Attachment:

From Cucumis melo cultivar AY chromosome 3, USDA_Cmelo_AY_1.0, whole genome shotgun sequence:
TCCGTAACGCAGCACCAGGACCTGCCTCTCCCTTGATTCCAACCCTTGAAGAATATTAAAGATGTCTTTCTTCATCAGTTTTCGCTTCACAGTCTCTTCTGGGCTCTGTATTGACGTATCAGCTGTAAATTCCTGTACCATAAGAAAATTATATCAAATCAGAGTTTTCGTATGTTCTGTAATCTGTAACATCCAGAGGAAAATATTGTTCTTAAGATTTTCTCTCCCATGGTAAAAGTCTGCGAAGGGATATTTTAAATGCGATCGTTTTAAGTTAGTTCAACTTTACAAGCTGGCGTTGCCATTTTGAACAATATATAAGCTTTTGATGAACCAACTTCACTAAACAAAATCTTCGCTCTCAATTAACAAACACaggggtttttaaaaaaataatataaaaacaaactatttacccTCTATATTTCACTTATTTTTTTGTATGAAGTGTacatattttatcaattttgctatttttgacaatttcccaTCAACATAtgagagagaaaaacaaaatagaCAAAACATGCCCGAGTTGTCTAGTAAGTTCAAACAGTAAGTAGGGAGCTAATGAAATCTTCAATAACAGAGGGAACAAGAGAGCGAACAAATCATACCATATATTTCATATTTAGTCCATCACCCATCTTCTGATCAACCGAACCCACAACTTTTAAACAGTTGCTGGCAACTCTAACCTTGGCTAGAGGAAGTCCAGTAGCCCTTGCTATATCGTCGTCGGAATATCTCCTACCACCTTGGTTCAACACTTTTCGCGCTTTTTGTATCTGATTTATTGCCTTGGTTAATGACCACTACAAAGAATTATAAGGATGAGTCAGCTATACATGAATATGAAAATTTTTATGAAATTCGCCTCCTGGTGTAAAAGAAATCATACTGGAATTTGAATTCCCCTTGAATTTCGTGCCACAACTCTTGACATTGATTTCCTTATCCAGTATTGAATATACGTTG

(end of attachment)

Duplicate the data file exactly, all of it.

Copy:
From Cucumis melo cultivar AY chromosome 3, USDA_Cmelo_AY_1.0, whole genome shotgun sequence:
TCCGTAACGCAGCACCAGGACCTGCCTCTCCCTTGATTCCAACCCTTGAAGAATATTAAAGATGTCTTTCTTCATCAGTTTTCGCTTCACAGTCTCTTCTGGGCTCTGTATTGACGTATCAGCTGTAAATTCCTGTACCATAAGAAAATTATATCAAATCAGAGTTTTCGTATGTTCTGTAATCTGTAACATCCAGAGGAAAATATTGTTCTTAAGATTTTCTCTCCCATGGTAAAAGTCTGCGAAGGGATATTTTAAATGCGATCGTTTTAAGTTAGTTCAACTTTACAAGCTGGCGTTGCCATTTTGAACAATATATAAGCTTTTGATGAACCAACTTCACTAAACAAAATCTTCGCTCTCAATTAACAAACACaggggtttttaaaaaaataatataaaaacaaactatttacccTCTATATTTCACTTATTTTTTTGTATGAAGTGTacatattttatcaattttgctatttttgacaatttcccaTCAACATAtgagagagaaaaacaaaatagaCAAAACATGCCCGAGTTGTCTAGTAAGTTCAAACAGTAAGTAGGGAGCTAATGAAATCTTCAATAACAGAGGGAACAAGAGAGCGAACAAATCATACCATATATTTCATATTTAGTCCATCACCCATCTTCTGATCAACCGAACCCACAACTTTTAAACAGTTGCTGGCAACTCTAACCTTGGCTAGAGGAAGTCCAGTAGCCCTTGCTATATCGTCGTCGGAATATCTCCTACCACCTTGGTTCAACACTTTTCGCGCTTTTTGTATCTGATTTATTGCCTTGGTTAATGACCACTACAAAGAATTATAAGGATGAGTCAGCTATACATGAATATGAAAATTTTTATGAAATTCGCCTCCTGGTGTAAAAGAAATCATACTGGAATTTGAATTCCCCTTGAATTTCGTGCCACAACTCTTGACATTGATTTCCTTATCCAGTATTGAATATACGTTG